Arbitration is an alternative to litigation or mediation in order to resolve a dispute. Arbitration panels are composed of one or three arbitrators who are selected by the parties. They read the pleadings filed by the parties, listen to the arguments, study the documentary and/or testimonial evidence, and render a decision. The panel's decision, called an "award," is final and binding on all the parties. All parties must abide by the award, unless it is successfully challenged in court within the statutory time period. Arbitration is generally confidential, and documents submitted in arbitration are not publicly-available, unlike court-related filings. However, if an award is issued at the conclusion of the case, FINRA posts it in its Arbitration Awards Online Database, which is publicly available.
|Time||On average, an arbitration can take a little over a year to complete from the time the claim is filed until an award is rendered. The turnaround time varies, and can be affected by many factors, including the number of parties and witnesses involved, the complexity of the issues, the volume of discovery and the schedules of the parties and arbitrators.View dispute resolution statistics for yearly data.|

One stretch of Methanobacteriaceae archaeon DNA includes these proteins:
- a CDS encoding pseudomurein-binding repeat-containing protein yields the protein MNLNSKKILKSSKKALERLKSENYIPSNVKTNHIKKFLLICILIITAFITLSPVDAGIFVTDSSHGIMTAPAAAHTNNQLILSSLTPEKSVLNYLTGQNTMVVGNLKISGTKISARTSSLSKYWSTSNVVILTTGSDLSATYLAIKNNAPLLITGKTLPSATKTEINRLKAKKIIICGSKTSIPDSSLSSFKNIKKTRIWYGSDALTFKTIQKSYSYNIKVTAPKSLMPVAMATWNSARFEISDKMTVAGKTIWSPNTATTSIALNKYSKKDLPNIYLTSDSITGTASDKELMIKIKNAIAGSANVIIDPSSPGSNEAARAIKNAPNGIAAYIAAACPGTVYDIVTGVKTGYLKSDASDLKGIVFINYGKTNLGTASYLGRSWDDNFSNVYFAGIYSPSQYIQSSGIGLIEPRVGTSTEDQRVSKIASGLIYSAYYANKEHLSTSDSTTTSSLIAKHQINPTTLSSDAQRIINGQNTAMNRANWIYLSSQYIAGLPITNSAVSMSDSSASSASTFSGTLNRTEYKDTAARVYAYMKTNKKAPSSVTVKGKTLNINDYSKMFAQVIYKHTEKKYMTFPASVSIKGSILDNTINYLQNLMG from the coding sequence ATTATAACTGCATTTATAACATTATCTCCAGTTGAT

|Cost||The cost of an arbitration case varies. Cost is affected by the amount of the claim, the number of hearing sessions, number of discovery motions, and any postponements. View our fees section for more information.|
Arbitration cases are eligible to be heard in FINRA's forum if the following criteria are met:
|Required Investor Arbitration||An investor must arbitrate at FINRA if:|
Required Industry Arbitration
A broker or a brokerage firm must arbitrate at FINRA if:
If an investor requests arbitration, a broker or a brokerage firm must arbitrate at FINRA.
Exception to required industry arbitration:
If you are a broker and your dispute involves an issue of employment discrimination, including sexual harassment, the dispute is not required to be arbitrated unless the parties agreed to arbitrate it, either before or after the issue arose.
|Resolution and Results||The resolution of arbitration cases vary. Some are decided by the arbitrators; others are resolved by settlement of the parties or through mediation. In a significant number of cases, investors receive monetary or non-monetary relief, either from an award rendered by the panel or a settlement of the parties. For more information on how cases close and how often customers are awarded damages, view our dispute resolution statistics.|
|Legal Representation||You should consider hiring an attorney to represent you during the arbitration proceedings to provide direction and advice. Even if you do not choose to hire an attorney, the other parties may have counsel. Generally, brokerage firms are represented by an attorney. If you cannot afford an attorney, some law schools provide legal representation through securities arbitration clinics. For more information, view our section on how to find legal representation.|
|Arbitration Process||View our arbitration process section for a description of the steps required to complete an arbitration.|